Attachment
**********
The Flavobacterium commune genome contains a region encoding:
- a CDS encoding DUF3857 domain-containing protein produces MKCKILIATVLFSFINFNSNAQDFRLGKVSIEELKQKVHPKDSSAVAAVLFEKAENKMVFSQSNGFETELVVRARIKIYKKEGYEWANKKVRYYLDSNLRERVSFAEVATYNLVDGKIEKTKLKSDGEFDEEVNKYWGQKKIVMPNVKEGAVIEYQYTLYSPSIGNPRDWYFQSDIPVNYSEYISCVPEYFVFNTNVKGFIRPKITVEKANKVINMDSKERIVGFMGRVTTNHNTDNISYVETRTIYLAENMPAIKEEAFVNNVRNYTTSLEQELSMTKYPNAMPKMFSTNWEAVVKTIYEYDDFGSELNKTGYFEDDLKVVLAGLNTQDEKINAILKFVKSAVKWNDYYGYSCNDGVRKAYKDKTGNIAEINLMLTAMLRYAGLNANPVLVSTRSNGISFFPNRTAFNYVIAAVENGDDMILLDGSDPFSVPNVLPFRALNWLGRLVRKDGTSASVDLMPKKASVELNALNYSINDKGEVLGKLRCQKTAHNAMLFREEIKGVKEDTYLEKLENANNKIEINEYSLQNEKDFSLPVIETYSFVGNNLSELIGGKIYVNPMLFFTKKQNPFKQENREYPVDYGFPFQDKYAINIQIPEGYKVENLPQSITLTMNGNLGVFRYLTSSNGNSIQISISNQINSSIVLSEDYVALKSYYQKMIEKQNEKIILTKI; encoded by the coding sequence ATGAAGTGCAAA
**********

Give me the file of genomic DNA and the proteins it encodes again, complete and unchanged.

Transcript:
The Flavobacterium commune genome contains a region encoding:
- a CDS encoding DUF3857 domain-containing protein produces MKCKILIATVLFSFINFNSNAQDFRLGKVSIEELKQKVHPKDSSAVAAVLFEKAENKMVFSQSNGFETELVVRARIKIYKKEGYEWANKKVRYYLDSNLRERVSFAEVATYNLVDGKIEKTKLKSDGEFDEEVNKYWGQKKIVMPNVKEGAVIEYQYTLYSPSIGNPRDWYFQSDIPVNYSEYISCVPEYFVFNTNVKGFIRPKITVEKANKVINMDSKERIVGFMGRVTTNHNTDNISYVETRTIYLAENMPAIKEEAFVNNVRNYTTSLEQELSMTKYPNAMPKMFSTNWEAVVKTIYEYDDFGSELNKTGYFEDDLKVVLAGLNTQDEKINAILKFVKSAVKWNDYYGYSCNDGVRKAYKDKTGNIAEINLMLTAMLRYAGLNANPVLVSTRSNGISFFPNRTAFNYVIAAVENGDDMILLDGSDPFSVPNVLPFRALNWLGRLVRKDGTSASVDLMPKKASVELNALNYSINDKGEVLGKLRCQKTAHNAMLFREEIKGVKEDTYLEKLENANNKIEINEYSLQNEKDFSLPVIETYSFVGNNLSELIGGKIYVNPMLFFTKKQNPFKQENREYPVDYGFPFQDKYAINIQIPEGYKVENLPQSITLTMNGNLGVFRYLTSSNGNSIQISISNQINSSIVLSEDYVALKSYYQKMIEKQNEKIILTKI; encoded by the coding sequence ATGAAGTGCAAA